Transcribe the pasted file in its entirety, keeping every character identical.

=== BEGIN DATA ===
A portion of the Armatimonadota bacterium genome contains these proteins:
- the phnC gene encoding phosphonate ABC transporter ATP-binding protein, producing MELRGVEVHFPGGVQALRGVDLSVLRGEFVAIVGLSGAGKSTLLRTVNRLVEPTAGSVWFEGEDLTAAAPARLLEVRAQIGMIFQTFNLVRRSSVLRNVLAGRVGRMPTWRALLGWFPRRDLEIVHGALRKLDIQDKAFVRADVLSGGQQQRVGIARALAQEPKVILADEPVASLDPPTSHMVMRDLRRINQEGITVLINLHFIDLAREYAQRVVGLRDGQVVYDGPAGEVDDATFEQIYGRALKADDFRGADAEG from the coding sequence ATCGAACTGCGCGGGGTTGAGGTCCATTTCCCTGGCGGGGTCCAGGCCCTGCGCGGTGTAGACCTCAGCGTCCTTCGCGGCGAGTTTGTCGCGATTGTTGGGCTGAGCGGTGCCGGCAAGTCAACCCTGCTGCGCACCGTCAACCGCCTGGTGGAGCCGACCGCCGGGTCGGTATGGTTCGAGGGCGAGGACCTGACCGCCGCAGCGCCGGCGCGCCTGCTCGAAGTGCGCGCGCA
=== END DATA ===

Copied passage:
A portion of the Armatimonadota bacterium genome contains these proteins:
- the phnC gene encoding phosphonate ABC transporter ATP-binding protein, producing MELRGVEVHFPGGVQALRGVDLSVLRGEFVAIVGLSGAGKSTLLRTVNRLVEPTAGSVWFEGEDLTAAAPARLLEVRAQIGMIFQTFNLVRRSSVLRNVLAGRVGRMPTWRALLGWFPRRDLEIVHGALRKLDIQDKAFVRADVLSGGQQQRVGIARALAQEPKVILADEPVASLDPPTSHMVMRDLRRINQEGITVLINLHFIDLAREYAQRVVGLRDGQVVYDGPAGEVDDATFEQIYGRALKADDFRGADAEG from the coding sequence ATCGAACTGCGCGGGGTTGAGGTCCATTTCCCTGGCGGGGTCCAGGCCCTGCGCGGTGTAGACCTCAGCGTCCTTCGCGGCGAGTTTGTCGCGATTGTTGGGCTGAGCGGTGCCGGCAAGTCAACCCTGCTGCGCACCGTCAACCGCCTGGTGGAGCCGACCGCCGGGTCGGTATGGTTCGAGGGCGAGGACCTGACCGCCGCAGCGCCGGCGCGCCTGCTCGAAGTGCGCGCGCA